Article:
Date: 19.04.16 Category: Ethics & Professionalism
Information about cost appears to be most highly valued where cost is expected to be the primary variable influencing total return. In the market for passive products, where providers are providing access to the market or factor return and not applying additional skill, price is a significant contributor to competition and to value generation for clients. Price information is thought to be less highly valued in the market for active products where providers seek to outperform the market return.
In active markets, performance is said to ‘trump’ price. Retail clients will note price, but if the promise of performance is sufficiently great, their consumption choice will be based on the expectation of future performance rather than on the certainty of future cost. However, stakeholders point to the growing new money flows going to low-cost indexed or passive products relative to higher cost active funds in the most efficient equity andfixed income markets as a sign that price competition is working in markets where persistent outperformance is less likely.
Stakeholders believe that while competition is increasingly effective in the market for new assets, it appears relatively ineffective in the market for historic assets which is characterised by inertia. They comment that the economics of investment management encourage the development of new funds, but discourage the winding up of existing funds. As it is difficult for investment firms to know with certainty which funds will draw demand in the future, there is an incentive to build and maintain a range of funds so that clients have appropriate choice, but also so that the investment firm optimises its chances of developing a ‘winner’.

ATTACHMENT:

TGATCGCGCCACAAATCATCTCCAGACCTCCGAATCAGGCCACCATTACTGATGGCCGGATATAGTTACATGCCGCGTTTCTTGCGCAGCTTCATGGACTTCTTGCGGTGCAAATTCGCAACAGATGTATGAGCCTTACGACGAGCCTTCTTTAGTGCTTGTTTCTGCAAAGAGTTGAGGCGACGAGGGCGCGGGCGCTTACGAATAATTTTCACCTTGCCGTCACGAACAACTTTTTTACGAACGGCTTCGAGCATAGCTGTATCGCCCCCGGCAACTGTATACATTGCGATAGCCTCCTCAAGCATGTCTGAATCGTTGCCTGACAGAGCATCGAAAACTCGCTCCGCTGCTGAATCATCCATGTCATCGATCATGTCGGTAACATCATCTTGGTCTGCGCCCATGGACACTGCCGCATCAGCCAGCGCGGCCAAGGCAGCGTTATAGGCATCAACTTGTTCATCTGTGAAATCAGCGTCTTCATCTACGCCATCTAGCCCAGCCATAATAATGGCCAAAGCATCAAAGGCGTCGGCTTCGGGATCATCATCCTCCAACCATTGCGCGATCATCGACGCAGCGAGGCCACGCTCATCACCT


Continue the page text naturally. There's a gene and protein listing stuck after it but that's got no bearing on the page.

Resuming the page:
The profitability of these large, successful funds can then be used to subsidise the maintenance of the broader stable and the development of future, potential winners.
Fragmentation and over-supply
The consequence of a blend of inertia and economics is fragmentation and over-supply. The large number of fund structures in the EU means that the market in aggregate is paying too much for the administration of the investment management services that it buys. Stakeholders agree that it is important that the market for investment products and services is competitive. Buying power is effective in some parts of the market and less so elsewhere.
Suppliers compete aggressively across the market, but have tended to do so on performance rather than price (other than in passive products). Despite the widely acknowledged fragmentation and over-supply that characterises the market, some stakeholders are concerned that barriers to entry should be no higher than they already are. They argue that consolidation towards a smaller number of scale providers might lead to a further adverse shift in the balance between supplier and buyer power with no balancing improvement in the net performance generated for clients.
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